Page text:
Tuesday, November 10, 2009

Stripped, someday to be blurred

I go back and forth about subjects for this blog. I have many that I would like to tackle, but end up shelving because I'm either not certain what I want to say, or I fear that the topic will be too depressing to address. Today's post is one that I've been toying with for days. And hey, I'm a reasonably honest person and this is my forum; if you find it disagreeable, no one's holding a gun to your head—at least not about whether you read this mindlessness.

We're in a period of our lives here, in my home, that I suspect will be blurred in my memory. It's simply not a happy period. It's not bad, not painful, not terrible, we're not suffering, we're trying each day to be thankful and look forward while still enjoying many blessings. But I'd be lying if I said this was a comfortable, contented season. It's full of uncertainty, of instability, rife with worries (even though those aren't biblical, I know) and just generally disconcerting. We have enough, even plenty in the eyes of most of the world. We have a home. We have work and money coming in. I'm writing this on a computer which is for the most part a completely unnecessary toy in that home. I have a stomach full of breakfast food. I am sitting in front of a heater that emanates warmth on a chilly morn.

But this is not a season of joy. I'm trying to find the joy, but many days it eludes me. And I know from experience that in the future, I'll look back on this time and a lot of it will be unclear. I'll have let the sharp memories slip away to soften the intensity of the emotions associated with them. It's been shown that we humans store memories alongside accompanying emotions, and that each time we recall that moment or event, we relive the feelings that we felt then. I have many clear, distinct memories of wonderful moments, turning points in my life, dear fragments of existence that changed me for the better. On the flip side, to be frank, a lot of the feelings of this long, current moment are not desirable to me, and therefore will render the memories less than precious. Good things are still occurring during this time, but they're hidden among lots of other garbage that I'll do my best to toss out when given the chance.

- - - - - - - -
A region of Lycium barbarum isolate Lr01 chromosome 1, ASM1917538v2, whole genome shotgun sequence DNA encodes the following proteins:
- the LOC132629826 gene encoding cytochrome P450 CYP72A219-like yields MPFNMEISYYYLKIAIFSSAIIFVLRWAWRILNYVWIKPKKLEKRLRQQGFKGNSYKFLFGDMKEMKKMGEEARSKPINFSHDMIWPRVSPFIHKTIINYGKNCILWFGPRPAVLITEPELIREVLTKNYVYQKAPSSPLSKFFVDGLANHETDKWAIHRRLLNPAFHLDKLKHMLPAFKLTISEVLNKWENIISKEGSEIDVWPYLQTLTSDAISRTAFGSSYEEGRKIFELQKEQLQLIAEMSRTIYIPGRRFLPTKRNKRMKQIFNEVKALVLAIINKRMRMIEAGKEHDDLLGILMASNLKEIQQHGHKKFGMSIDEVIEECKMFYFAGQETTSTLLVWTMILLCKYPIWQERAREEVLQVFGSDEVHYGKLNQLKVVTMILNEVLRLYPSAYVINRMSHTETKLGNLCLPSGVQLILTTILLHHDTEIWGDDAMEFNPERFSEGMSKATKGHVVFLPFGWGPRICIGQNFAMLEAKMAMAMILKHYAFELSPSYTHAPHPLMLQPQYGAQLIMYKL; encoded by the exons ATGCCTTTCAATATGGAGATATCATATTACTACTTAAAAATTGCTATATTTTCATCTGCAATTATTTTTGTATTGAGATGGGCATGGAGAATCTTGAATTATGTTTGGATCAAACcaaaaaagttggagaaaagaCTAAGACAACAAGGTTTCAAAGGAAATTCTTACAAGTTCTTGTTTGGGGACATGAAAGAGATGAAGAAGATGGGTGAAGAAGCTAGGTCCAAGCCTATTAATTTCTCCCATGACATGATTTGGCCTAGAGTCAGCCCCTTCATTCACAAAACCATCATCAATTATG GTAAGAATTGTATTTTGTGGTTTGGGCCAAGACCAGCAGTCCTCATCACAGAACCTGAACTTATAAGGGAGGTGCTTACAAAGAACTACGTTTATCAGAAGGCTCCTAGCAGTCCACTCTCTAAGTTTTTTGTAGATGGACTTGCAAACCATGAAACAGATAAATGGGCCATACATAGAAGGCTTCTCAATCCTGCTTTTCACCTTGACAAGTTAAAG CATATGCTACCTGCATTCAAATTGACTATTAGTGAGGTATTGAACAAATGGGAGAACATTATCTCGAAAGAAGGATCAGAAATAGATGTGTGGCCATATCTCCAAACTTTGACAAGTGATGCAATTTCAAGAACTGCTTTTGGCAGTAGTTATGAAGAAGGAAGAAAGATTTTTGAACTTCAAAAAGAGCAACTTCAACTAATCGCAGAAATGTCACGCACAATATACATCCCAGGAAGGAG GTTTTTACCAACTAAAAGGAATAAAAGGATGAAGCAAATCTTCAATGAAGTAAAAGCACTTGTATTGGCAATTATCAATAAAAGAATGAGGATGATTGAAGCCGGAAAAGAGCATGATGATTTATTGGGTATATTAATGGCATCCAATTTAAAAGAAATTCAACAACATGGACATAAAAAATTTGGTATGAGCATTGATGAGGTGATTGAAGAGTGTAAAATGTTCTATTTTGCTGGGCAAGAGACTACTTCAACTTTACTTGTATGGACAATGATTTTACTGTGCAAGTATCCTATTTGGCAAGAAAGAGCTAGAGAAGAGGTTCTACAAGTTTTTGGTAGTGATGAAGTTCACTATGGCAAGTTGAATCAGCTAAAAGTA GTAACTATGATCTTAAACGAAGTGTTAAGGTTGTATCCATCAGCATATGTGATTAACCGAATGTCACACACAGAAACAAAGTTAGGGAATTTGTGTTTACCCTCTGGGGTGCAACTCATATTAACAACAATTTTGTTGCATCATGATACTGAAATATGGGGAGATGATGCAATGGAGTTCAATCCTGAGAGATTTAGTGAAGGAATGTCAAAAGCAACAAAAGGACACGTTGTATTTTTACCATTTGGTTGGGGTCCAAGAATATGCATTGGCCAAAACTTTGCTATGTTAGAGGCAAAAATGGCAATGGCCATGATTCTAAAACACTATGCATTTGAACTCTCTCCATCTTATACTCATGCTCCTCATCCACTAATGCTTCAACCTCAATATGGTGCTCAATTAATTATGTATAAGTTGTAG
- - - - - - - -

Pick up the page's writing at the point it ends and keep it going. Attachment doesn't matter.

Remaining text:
It's funny, how instability and uncertainty are always present with us, but unless we are forced to confront them daily, they seem less powerful, easier to set aside. When the illusion of stability is stripped away, we must face what was always there: the reality that we have no idea what the next minute will bring. It's always that way, but job losses, big changes, concerns, illness and fears bring that reality into stark focus in a way that happy, carefree times never will.

I talked with a friend last night who'd attended a burial. She was deeply disturbed by the fact that at said burial, as the casket was lowered into the ground, jutting up against its resting place were several vaults* that had shifted slightly from erosion and the construction of a road nearby. There stood the mourners, looking into that hole, confronted with undeniable evidence that the bodies planted near this spot were, indeed, still hanging out under all that earth, beneath a slab of concrete. Why was it so disturbing? Between us, my friend and I determined it was simply because the illusion of preservation was suddenly gone. There's no denying that a body placed in the ground will eventually turn into something very unlike a body; it's hard to argue with that when you're looking at proof that the holding tanks are still there, years later. Not to be gruesome or morbid—it's just the truth.

So, we've been similarly stripped of illusions here at my place. And I plan to blur this reality as soon as I am able. I'll keep portions of it, because as I said, there are many blessings within the uncertainty. But the rest I will jettison into the surf like the flotsam that it is. And I will pray, and pray, that this is not the new and permanent reality.

* A vault is the concrete "box" that holds and protects a casket. Yes, I'll admit, I am stupid and did not know this until last night's discussion.

3 comments:

chris h. said...

To your burial point, I don't get the whole idea of being buried in am impenetrable vault for all eternity -- I'd prefer ashes to ashes, dust to dust. Have heard about a movement toward simple burials...not being pumped full of embalming chemicals and buried in a simple cloth shroud or biodegradable casket, in a natural setting, and allowing nature to take her course. I'm planning to be cremated, but this would be a close second.
http://en.wikipedia.org/wiki/Natural_burial

Facie :-) said...

Mel,

Here is hoping you find peace. I think back to a Chicken Soup for the Soul story I read years ago about a woman who wrecked her car and was worried about what her husband would say when she got home. Turns out he said something like, "You can be upset about the car. Or you can be okay with it. Either way, the car is still wrecked."

I might not have that quite right, and Lord knows I do not always follow that sage advice, but I try.

And thanks for the timely tidbit about the vault. Having witnessed two cemetary services in three days this past weekend, it is nice to know what that thing was called.

And I am with Chris and cremation.

Mel said...

Chris, I've been a fan of cremation for many years. I like the naturalist "simple burial" movement, too. Makes sense. Plus I have a note on the license about organ donation, so there may not be a lot to preserve if I'm in decent shape when I head on to the next stop. And thanks, Facie, for the peaceful wishes. A couple days of a better week have served to remind me of all my incredible blessings and have reminded me to stop whinging. Even if the car is wrecked, it's still just a hunk of metal, really. Sorry to hear/read about your many sad days of late. Hope that you, too, find peace in the midst.